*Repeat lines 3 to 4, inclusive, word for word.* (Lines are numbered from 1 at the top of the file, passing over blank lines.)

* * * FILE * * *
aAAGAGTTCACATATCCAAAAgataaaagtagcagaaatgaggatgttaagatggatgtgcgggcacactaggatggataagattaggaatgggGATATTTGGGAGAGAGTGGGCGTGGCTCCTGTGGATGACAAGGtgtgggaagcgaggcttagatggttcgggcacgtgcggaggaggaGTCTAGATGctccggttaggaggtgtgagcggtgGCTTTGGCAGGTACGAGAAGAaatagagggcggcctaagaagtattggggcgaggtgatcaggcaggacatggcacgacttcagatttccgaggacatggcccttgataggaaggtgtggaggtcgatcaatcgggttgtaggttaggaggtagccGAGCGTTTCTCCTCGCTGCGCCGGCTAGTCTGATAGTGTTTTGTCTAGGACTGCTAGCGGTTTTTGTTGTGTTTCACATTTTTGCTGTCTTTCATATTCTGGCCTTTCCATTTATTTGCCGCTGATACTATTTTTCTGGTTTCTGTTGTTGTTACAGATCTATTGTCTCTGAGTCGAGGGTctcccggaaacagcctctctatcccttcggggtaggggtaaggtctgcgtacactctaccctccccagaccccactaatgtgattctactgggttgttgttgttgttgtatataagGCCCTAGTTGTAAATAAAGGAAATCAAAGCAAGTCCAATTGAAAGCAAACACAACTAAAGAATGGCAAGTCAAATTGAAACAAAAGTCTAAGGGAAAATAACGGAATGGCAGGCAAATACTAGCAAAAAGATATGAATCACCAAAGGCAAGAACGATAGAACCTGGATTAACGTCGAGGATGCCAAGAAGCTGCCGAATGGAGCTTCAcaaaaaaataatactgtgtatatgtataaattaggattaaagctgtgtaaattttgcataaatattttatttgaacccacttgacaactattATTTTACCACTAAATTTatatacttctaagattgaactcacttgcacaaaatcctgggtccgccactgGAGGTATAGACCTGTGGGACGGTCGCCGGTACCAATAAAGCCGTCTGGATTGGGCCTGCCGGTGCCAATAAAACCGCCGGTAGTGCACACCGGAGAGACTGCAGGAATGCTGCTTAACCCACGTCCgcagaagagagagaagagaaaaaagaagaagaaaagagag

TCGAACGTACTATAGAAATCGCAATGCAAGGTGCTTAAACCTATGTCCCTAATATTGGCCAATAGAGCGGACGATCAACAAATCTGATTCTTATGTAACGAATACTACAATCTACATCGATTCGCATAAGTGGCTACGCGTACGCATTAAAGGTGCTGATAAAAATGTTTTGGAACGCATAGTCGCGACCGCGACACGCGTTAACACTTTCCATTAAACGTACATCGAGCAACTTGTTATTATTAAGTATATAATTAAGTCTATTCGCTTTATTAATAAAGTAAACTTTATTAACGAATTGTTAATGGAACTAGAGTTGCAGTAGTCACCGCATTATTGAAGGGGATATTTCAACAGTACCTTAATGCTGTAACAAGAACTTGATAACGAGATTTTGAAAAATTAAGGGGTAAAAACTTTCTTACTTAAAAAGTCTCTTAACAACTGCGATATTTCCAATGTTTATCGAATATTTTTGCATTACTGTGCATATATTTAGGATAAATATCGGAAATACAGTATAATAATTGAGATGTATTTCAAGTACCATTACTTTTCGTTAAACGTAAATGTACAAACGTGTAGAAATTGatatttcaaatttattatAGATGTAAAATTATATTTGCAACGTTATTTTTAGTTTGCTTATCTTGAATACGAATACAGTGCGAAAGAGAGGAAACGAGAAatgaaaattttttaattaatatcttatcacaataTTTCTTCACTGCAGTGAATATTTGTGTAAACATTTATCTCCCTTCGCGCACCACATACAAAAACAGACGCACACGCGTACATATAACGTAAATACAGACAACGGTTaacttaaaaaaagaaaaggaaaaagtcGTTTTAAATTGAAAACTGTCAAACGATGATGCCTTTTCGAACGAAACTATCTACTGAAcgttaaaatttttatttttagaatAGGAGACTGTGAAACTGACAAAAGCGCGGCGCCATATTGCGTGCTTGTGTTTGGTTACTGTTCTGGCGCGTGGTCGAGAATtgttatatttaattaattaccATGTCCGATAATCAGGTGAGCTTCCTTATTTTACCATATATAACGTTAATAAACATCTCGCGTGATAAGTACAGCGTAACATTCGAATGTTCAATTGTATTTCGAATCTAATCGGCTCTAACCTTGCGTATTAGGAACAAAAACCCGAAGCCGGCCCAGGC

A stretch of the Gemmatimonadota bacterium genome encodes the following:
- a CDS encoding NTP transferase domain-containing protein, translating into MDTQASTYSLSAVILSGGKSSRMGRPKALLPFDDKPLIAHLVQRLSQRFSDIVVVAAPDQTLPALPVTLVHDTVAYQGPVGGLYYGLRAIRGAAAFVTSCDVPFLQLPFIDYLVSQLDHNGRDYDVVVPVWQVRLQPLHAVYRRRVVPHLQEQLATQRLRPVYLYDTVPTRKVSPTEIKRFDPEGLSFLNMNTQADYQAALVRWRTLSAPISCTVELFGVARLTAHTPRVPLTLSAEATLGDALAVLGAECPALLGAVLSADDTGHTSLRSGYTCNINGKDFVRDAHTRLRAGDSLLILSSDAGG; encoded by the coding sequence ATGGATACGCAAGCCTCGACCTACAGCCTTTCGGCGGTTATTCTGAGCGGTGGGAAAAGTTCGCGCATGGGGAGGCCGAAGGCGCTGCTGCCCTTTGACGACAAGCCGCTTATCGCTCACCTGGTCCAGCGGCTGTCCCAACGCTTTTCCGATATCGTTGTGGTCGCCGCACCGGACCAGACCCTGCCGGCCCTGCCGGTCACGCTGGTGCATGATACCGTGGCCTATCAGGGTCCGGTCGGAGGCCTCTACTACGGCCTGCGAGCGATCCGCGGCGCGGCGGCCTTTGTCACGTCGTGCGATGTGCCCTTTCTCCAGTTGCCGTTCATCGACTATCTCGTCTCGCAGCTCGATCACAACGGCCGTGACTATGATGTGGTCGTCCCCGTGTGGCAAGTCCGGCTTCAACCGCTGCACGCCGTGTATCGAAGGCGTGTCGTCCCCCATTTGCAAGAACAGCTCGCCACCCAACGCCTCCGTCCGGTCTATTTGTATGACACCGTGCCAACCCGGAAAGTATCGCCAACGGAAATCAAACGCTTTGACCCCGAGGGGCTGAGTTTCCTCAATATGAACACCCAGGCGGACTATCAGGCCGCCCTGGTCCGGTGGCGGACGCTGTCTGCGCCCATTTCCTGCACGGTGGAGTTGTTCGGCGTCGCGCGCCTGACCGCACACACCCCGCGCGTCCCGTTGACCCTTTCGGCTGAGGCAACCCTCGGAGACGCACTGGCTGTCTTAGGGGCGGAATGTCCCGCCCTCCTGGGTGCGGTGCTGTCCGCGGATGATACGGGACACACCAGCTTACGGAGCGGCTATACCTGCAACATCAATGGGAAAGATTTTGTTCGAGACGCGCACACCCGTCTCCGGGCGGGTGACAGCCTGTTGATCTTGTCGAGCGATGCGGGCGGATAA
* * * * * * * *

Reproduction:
A stretch of the Gemmatimonadota bacterium genome encodes the following:
- a CDS encoding NTP transferase domain-containing protein, translating into MDTQASTYSLSAVILSGGKSSRMGRPKALLPFDDKPLIAHLVQRLSQRFSDIVVVAAPDQTLPALPVTLVHDTVAYQGPVGGLYYGLRAIRGAAAFVTSCDVPFLQLPFIDYLVSQLDHNGRDYDVVVPVWQVRLQPLHAVYRRRVVPHLQEQLATQRLRPVYLYDTVPTRKVSPTEIKRFDPEGLSFLNMNTQADYQAALVRWRTLSAPISCTVELFGVARLTAHTPRVPLTLSAEATLGDALAVLGAECPALLGAVLSADDTGHTSLRSGYTCNINGKDFVRDAHTRLRAGDSLLILSSDAGG; encoded by the coding sequence ATGGATACGCAAGCCTCGACCTACAGCCTTTCGGCGGTTATTCTGAGCGGTGGGAAAAGTTCGCGCATGGGGAGGCCGAAGGCGCTGCTGCCCTTTGACGACAAGCCGCTTATCGCTCACCTGGTCCAGCGGCTGTCCCAACGCTTTTCCGATATCGTTGTGGTCGCCGCACCGGACCAGACCCTGCCGGCCCTGCCGGTCACGCTGGTGCATGATACCGTGGCCTATCAGGGTCCGGTCGGAGGCCTCTACTACGGCCTGCGAGCGATCCGCGGCGCGGCGGCCTTTGTCACGTCGTGCGATGTGCCCTTTCTCCAGTTGCCGTTCATCGACTATCTCGTCTCGCAGCTCGATCACAACGGCCGTGACTATGATGTGGTCGTCCCCGTGTGGCAAGTCCGGCTTCAACCGCTGCACGCCGTGTATCGAAGGCGTGTCGTCCCCCATTTGCAAGAACAGCTCGCCACCCAACGCCTCCGTCCGGTCTATTTGTATGACACCGTGCCAACCCGGAAAGTATCGCCAACGGAAATCAAACGCTTTGACCCCGAGGGGCTGAGTTTCCTCAATATGAACACCCAGGCGGACTATCAGGCCGCCCTGGTCCGGTGGCGGACGCTGTCTGCGCCCATTTCCTGCACGGTGGAGTTGTTCGGCGTCGCGCGCCTGACCGCACACACCCCGCGCGTCCCGTTGACCCTTTCGGCTGAGGCAACCCTCGGAGACGCACTGGCTGTCTTAGGGGCGGAATGTCCCGCCCTCCTGGGTGCGGTGCTGTCCGCGGATGATACGGGACACACCAGCTTACGGAGCGGCTATACCTGCAACATCAATGGGAAAGATTTTGTTCGAGACGCGCACACCCGTCTCCGGGCGGGTGACAGCCTGTTGATCTTGTCGAGCGATGCGGGCGGATAA